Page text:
Reduced-intensity conditioning (RIC) has been used increasingly for allogeneic hematopoietic cell transplantation to minimize transplant-related mortality while maintaining the graft-versus-tumor effect. In B cell lymphoid malignancies, reduced-intensity regimens containing rituximab, an antiCD20 antibody, have been associated with favorable survival; however, the long-term outcomes of rituximab-containing versus nonrituximab-containing regimens for allogeneic hematopoietic cell transplantation in B cell lymphoid malignancies remain to be determined. We retrospectively analyzed 94 patients who received an allogeneic transplant for a B cell lymphoid malignancy. Of these, 33 received RIC with fludarabine, cyclophosphamide, and rituximab (FCR) and graft-versus-host disease (GVHD) prophylaxis with a calcineurin inhibitor and mini-methotrexate, and 61 received RIC with fludarabine and busulfan (FluBu) and GVHD prophylaxis with a calcineurin inhibitor and mycophenolate mofetil. The 2-year overall survival was superior in patients who received FCR versus FluBu (72.7% versus 54.1%, P = .031), and in multivariable analysis adjusted for Disease Risk Index and donor type, only the conditioning regimen (FluBu versus FCR: HR, 2.06; 95% CI, 1.04 to 4.08; P = .037) and Disease Risk Index (low versus intermediate/high: HR, .38; 95% CI, .17 to .86; P = .02) were independent predictors of overall survival. The 2-year cumulative incidence of chronic GVHD was lower in patients who received FCR versus FluBu (24.2% versus 51.7%, P = .01). There was no difference in rate of relapse/progression or acute GVHD. Our results demonstrate that the use of RIC with FCR and GVHD prophylaxis with a calcineurin inhibitor and mini-methotrexate is associated with decreased chronic GVHD and improved overall survival.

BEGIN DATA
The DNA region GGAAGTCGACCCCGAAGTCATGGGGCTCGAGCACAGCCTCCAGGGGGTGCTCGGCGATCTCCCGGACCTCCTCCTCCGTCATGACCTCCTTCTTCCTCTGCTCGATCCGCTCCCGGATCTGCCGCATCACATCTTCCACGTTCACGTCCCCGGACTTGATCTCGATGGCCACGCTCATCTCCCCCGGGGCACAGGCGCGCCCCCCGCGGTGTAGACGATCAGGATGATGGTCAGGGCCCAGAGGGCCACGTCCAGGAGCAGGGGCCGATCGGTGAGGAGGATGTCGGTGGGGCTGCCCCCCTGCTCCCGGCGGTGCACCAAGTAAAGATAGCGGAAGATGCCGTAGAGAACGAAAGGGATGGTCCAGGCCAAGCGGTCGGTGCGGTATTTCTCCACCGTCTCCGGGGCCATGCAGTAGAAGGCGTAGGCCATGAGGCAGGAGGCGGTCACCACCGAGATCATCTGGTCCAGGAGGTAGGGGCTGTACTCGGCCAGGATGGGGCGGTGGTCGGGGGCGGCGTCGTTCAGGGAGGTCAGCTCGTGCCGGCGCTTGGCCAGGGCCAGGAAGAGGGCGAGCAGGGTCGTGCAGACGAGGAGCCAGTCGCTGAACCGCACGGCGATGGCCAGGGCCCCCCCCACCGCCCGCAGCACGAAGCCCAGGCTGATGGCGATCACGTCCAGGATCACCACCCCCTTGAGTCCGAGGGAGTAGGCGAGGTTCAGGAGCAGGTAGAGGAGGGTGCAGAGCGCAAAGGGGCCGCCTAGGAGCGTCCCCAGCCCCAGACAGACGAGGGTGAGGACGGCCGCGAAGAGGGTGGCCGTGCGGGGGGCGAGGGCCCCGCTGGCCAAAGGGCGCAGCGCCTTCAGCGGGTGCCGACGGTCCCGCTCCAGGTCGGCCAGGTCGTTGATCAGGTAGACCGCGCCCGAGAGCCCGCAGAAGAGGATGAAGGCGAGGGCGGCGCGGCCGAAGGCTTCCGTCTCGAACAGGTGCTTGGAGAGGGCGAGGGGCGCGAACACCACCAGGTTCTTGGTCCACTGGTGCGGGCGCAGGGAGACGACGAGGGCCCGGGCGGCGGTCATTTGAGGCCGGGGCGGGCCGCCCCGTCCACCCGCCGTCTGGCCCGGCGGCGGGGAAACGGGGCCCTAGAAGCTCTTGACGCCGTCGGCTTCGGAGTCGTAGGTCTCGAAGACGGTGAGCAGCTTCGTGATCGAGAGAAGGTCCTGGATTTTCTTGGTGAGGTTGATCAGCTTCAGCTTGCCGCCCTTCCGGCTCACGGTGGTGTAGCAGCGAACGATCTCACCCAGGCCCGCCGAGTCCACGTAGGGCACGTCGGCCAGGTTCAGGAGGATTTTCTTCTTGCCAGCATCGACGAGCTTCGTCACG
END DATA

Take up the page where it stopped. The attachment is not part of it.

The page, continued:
Copyright © 2016 The American Society for Blood and Marrow Transplantation. Published by Elsevier Inc. All rights reserved.
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19 MeSH Terms
The outcome of allogeneic hematopoietic cell transplantation for children with FMS-like tyrosine kinase 3 internal tandem duplication-positive acute myelogenous leukemia.
Schechter T, Gassas A, Chen H, Pollard J, Meshinchi S, Zaidman I, Hitzler J, Abdelhaleem M, Ho R, Domm J, Woolfrey A, Frangoul H
(2015) Biol Blood Marrow Transplant 21: 172-5
MeSH Terms: Adolescent, Child, Child, Preschool, Chromosome Duplication, Female, Graft vs Host Disease, Hematopoietic Stem Cell Transplantation, Humans, Immunosuppressive Agents, Leukemia, Myeloid, Acute, Male, Myeloablative Agonists, Recurrence, Retrospective Studies, Siblings, Survival Analysis, Transplantation Conditioning, Transplantation, Homologous, Treatment Outcome, Unrelated Donors, Whole-Body Irradiation, Young Adult, fms-Like Tyrosine Kinase 3
Show Abstract · Added February 25, 2015